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Boise State set to tweak master plan for baseball; Changes possible for Albertsons Stadium, and more too

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2019 plan map
2015 plan map

A STORY BOISEDEV MEMBERS GOT FIRST

Boise State University plans to update its campus master plan, filed with the City of Boise, this fall.

The school began a series of public meetings earlier this month – with two more on the way.

“The master plan update that we are doing is influenced primarily by the men’s baseball field on campus,” Drew Alexander Capital Asset and Development Manager for Boise State said.

[Boise State’s 2015 Master Plan]

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He said the school met with City of Boise officials who felt that the baseball stadium changes made a big enough difference that an update to the master plan should be filed.

Other small changes appear across the map.

Albertsons Stadium changes

For football fans, a new potential parking garage grabs attention. The map shows a new parking structure directly adjacent to the east side of Albertsons Stadium. The formal plan with the City of Boise also shows a potential stadium addition as well – on the north side. This also appeared on some versions of the 2015 plan as well.

The garage is new, and right now described as “visionary.”

“It’s something we’ve considered in the long term as the stadium grows,” Alexander said. “As the university grows, the parking demand increases.”

Christy Jordan, Director of Capital Planning and Space Management says the parking garage structure’s form is still to be finalized.

“It might not be attached to the stadium,” Jordan said. “It might be in the stadium lot – it’s intended to be representative and not necessarily exactly where it will be.”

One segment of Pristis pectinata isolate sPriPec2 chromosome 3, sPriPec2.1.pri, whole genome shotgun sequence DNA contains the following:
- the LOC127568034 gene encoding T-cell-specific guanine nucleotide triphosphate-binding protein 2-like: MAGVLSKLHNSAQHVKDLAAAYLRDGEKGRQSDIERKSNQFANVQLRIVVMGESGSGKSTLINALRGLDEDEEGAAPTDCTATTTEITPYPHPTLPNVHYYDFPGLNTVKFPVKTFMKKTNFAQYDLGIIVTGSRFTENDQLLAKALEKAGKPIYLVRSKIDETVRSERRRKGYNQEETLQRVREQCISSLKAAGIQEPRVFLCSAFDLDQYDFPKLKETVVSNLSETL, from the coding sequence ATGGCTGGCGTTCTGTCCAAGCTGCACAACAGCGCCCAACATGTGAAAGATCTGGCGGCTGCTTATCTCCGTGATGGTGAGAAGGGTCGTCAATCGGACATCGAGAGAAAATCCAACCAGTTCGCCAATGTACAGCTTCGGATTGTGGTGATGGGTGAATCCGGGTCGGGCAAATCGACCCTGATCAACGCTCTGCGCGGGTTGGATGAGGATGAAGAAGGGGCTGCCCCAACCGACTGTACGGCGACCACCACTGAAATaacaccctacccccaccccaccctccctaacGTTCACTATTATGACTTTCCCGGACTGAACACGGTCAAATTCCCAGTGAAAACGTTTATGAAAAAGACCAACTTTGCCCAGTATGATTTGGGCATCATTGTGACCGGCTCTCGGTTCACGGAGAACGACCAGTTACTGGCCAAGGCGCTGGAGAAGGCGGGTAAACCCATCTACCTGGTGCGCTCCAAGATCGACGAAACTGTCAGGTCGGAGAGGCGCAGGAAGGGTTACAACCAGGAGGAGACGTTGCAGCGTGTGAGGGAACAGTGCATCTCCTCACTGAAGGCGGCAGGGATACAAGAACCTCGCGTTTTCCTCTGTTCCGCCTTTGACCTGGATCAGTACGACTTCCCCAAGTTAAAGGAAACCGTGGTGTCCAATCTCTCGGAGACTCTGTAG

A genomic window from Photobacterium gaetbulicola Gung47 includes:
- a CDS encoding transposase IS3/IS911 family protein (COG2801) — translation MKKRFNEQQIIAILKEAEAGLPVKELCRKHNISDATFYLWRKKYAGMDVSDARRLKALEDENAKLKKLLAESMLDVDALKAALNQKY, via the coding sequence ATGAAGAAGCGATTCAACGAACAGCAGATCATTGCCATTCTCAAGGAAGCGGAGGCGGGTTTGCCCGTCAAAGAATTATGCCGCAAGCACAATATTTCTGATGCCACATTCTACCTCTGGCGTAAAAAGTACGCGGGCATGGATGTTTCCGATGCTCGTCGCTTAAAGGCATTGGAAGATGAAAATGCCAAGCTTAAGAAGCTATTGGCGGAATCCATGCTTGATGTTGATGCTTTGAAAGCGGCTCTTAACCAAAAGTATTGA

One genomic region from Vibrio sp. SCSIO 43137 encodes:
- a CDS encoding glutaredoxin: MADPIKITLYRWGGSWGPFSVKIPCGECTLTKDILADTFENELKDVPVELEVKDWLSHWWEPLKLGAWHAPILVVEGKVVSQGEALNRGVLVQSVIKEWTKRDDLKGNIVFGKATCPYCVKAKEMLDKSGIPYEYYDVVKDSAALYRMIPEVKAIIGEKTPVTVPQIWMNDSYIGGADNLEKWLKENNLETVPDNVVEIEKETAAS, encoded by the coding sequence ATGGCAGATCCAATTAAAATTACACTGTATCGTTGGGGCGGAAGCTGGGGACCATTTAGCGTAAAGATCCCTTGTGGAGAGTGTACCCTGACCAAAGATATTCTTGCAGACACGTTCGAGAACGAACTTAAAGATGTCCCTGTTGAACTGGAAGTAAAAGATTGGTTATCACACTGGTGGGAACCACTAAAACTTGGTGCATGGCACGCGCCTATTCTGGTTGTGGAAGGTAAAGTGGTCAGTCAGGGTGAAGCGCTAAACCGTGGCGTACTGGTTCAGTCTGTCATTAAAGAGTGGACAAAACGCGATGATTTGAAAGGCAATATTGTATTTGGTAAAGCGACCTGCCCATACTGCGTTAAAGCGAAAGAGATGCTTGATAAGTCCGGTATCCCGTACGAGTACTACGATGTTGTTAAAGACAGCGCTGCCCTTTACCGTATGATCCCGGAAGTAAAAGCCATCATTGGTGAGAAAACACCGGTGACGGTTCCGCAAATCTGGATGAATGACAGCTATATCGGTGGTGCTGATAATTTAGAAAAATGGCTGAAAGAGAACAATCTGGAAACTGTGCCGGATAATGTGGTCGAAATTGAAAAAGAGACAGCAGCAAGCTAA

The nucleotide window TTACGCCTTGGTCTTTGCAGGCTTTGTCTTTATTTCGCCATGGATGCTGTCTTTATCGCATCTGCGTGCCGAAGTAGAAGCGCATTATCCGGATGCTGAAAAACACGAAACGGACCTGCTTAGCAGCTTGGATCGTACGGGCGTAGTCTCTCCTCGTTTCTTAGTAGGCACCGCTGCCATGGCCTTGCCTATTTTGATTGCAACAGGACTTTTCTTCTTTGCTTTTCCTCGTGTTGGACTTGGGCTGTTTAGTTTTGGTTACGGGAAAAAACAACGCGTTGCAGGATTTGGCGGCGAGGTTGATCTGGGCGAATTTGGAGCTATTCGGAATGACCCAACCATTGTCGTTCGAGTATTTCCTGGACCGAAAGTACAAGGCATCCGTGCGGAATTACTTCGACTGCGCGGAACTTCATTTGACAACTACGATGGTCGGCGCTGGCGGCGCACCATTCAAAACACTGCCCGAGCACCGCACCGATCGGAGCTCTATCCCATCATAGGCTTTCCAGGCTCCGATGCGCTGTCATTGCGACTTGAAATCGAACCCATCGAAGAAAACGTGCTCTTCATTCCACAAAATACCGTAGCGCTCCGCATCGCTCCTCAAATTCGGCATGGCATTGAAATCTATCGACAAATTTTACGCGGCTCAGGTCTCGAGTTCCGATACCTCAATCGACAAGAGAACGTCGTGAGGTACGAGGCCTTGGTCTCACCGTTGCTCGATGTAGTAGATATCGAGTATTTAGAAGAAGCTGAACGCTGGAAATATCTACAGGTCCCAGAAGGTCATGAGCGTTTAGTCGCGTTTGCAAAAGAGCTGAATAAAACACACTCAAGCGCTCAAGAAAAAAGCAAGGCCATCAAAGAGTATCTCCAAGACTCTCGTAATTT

Cars on University Dr. or no?

The updated master plan also marks a change for the future of University Avenue, at least for now. The 2015 version of the plan showed closing University to vehicles and making it a pedestrian and bike thoroughfare.

While that still might happen – and is part of the school’s long-term planning, it no longer appears in the formal document with the City of Boise.

“Those are really big and important conversations that are going to take a lot of time to work through with neighborhoods, the highway district and the city,” Alexander said.

To close University, the school estimates it would need to build a new street further to the south, known as Center St., as BoiseDev first reported in 2015. But the school doesn’t currently own all the land it needs to accomplish that. Campus expansion in the area is currently under study and not a formal part of its official master plan with the City of Boise.

“In our long-term vision, we haven’t given up on Center Street or that expansion area,” Jordan said. “When we went to the city (in 2015), they adopted what we called our phase one buildout only.”

More changes

Other minor updates include:

  • An expansion of the liberal arts building
  • An expansion of the school’s central plant near the quad
  • Formally replacing The Towers dorms with a new Theater Performing Arts Center in the northwest corner of the campus
  • New natatorium and Olympic sports area on the south portion of the campus, just to the west of the new baseball stadium. It would sit next to a new kinesiology building.
  • Replacement of the buildings south of the football practice field with a new STEM Academic Building
  • Cancelation of the plan to remove Riverside Hall, formerly known as the business building near Albertsons Library
  • Several new campus housing projects
  • An additional bike and pedestrian bridge over the Boise River, linking the campus to Julia Davis Park to the north.

What’s next

Neighborhood meetings on the proposed changes are set for September 10th at 6pm in the Hatch Ballroom in the Student Union Building, and on September 14th and 10am in the same location.

Jordan and Alexander say the school will submit a formal proposal to add the changes to Boise’s comprehensive plan. That will require meetings at planning & zoning and in front of Boise City Council.

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Don Day
Don is the founder and editor of BoiseDev. He is a National Edward R. Murrow Award winner and a Stanford University John S. Knight Fellow.

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